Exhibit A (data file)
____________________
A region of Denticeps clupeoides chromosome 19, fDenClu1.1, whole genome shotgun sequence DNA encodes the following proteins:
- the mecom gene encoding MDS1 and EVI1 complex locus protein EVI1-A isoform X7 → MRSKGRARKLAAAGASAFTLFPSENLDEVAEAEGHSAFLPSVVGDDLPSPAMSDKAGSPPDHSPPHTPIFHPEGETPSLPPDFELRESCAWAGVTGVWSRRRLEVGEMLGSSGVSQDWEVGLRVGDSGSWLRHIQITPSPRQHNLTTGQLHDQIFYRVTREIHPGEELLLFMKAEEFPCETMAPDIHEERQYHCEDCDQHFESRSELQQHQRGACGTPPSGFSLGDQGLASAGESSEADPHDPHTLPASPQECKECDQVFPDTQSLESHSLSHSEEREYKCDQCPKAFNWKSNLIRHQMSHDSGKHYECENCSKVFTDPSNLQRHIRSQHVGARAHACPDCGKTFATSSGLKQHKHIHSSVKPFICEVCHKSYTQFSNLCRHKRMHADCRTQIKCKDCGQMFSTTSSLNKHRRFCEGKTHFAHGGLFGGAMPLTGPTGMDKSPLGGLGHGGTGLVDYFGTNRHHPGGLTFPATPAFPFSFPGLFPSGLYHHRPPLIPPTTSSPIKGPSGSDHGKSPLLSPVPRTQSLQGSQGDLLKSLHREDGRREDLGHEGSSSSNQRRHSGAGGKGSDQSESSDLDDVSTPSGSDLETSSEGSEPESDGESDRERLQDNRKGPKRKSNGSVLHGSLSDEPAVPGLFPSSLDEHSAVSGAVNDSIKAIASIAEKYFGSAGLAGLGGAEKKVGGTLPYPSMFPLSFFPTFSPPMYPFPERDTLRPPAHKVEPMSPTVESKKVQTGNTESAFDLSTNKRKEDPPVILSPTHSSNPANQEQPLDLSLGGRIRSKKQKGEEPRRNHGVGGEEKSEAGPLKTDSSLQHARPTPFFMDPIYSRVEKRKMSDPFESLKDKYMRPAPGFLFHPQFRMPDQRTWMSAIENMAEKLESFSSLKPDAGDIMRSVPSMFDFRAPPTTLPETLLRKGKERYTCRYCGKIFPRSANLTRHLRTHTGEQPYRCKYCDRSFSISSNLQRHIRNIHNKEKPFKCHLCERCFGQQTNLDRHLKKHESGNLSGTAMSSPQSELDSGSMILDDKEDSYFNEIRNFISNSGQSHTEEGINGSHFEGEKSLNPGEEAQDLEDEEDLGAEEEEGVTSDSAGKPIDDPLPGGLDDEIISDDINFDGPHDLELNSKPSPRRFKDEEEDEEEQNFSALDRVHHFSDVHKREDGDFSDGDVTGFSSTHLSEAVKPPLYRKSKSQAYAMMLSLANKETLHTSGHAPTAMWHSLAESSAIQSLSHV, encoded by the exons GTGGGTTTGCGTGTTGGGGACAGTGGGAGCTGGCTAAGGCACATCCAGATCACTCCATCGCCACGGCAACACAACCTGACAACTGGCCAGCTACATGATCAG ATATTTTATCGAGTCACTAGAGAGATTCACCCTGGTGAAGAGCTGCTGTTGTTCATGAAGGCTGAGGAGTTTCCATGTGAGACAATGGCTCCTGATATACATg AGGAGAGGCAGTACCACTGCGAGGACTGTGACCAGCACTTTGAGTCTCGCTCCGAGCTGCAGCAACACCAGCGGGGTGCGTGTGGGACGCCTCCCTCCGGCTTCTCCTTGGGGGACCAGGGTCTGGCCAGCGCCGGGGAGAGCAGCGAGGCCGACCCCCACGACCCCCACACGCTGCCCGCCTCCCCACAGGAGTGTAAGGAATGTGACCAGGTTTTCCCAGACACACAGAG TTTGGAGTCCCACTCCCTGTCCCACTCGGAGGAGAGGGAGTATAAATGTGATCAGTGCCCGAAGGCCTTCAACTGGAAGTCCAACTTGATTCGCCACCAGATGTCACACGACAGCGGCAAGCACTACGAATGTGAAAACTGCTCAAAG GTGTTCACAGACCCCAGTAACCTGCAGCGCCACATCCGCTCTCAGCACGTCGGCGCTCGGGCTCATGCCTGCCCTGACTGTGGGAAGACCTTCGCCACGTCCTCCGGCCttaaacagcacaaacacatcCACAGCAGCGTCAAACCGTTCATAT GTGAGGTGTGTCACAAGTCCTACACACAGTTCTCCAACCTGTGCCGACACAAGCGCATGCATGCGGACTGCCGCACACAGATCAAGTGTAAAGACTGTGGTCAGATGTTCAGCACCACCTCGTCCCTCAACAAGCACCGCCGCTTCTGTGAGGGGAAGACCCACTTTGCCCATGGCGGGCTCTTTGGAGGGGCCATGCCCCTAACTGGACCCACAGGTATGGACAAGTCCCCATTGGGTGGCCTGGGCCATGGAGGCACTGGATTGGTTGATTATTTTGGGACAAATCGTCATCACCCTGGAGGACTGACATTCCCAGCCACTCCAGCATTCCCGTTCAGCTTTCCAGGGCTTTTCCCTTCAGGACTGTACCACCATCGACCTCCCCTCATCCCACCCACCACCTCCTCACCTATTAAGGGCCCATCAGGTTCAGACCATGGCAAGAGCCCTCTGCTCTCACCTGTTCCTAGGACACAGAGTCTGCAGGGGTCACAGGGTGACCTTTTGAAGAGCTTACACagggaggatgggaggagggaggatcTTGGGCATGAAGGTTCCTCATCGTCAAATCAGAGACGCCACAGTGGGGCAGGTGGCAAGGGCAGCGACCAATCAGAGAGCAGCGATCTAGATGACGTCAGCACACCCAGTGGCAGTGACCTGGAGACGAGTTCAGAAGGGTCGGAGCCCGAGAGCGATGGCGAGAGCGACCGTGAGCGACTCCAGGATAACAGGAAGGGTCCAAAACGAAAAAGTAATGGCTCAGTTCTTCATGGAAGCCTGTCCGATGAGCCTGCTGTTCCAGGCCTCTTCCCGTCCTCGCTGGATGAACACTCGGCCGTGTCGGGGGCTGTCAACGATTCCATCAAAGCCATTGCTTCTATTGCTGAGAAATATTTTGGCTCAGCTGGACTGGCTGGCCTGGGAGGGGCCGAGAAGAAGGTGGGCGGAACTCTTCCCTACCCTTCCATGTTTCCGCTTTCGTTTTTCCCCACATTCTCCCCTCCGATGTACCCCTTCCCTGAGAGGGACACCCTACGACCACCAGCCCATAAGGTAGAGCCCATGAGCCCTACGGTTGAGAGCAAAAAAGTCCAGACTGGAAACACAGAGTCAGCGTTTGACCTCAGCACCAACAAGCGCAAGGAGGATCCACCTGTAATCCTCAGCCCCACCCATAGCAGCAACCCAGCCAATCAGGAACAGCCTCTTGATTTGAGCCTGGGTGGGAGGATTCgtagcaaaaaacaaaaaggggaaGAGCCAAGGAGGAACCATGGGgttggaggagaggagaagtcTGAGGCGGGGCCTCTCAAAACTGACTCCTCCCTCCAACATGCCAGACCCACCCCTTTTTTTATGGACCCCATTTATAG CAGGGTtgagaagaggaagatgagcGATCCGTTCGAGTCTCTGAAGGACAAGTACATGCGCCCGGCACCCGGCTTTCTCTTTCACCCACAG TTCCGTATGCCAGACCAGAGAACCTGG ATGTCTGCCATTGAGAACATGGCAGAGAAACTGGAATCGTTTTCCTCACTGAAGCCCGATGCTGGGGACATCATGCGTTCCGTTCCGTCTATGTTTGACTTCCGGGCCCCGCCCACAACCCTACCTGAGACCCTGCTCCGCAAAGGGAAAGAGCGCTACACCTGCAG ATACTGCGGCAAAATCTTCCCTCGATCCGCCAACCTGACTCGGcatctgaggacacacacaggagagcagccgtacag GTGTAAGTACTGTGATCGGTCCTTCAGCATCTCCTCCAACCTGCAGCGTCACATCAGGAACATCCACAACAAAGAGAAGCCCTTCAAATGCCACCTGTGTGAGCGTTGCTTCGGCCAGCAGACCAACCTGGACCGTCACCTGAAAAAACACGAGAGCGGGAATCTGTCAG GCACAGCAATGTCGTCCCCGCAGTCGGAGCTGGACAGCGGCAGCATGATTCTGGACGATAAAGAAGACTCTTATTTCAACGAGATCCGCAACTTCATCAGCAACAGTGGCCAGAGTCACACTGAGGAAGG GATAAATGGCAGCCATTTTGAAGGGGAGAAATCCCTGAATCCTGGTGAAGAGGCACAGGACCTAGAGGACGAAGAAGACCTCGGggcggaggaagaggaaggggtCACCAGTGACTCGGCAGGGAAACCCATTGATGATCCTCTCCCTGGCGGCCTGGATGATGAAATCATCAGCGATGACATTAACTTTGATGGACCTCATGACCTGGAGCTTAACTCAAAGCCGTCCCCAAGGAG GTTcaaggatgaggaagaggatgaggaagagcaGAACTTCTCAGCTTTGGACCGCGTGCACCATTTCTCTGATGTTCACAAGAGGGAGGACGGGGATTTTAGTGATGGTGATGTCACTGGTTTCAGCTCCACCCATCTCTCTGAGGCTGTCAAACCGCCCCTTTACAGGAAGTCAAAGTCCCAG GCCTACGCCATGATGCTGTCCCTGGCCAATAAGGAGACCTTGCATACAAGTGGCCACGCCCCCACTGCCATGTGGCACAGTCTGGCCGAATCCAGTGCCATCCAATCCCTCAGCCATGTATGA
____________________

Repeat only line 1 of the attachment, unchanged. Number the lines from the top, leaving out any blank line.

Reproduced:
A region of Denticeps clupeoides chromosome 19, fDenClu1.1, whole genome shotgun sequence DNA encodes the following proteins: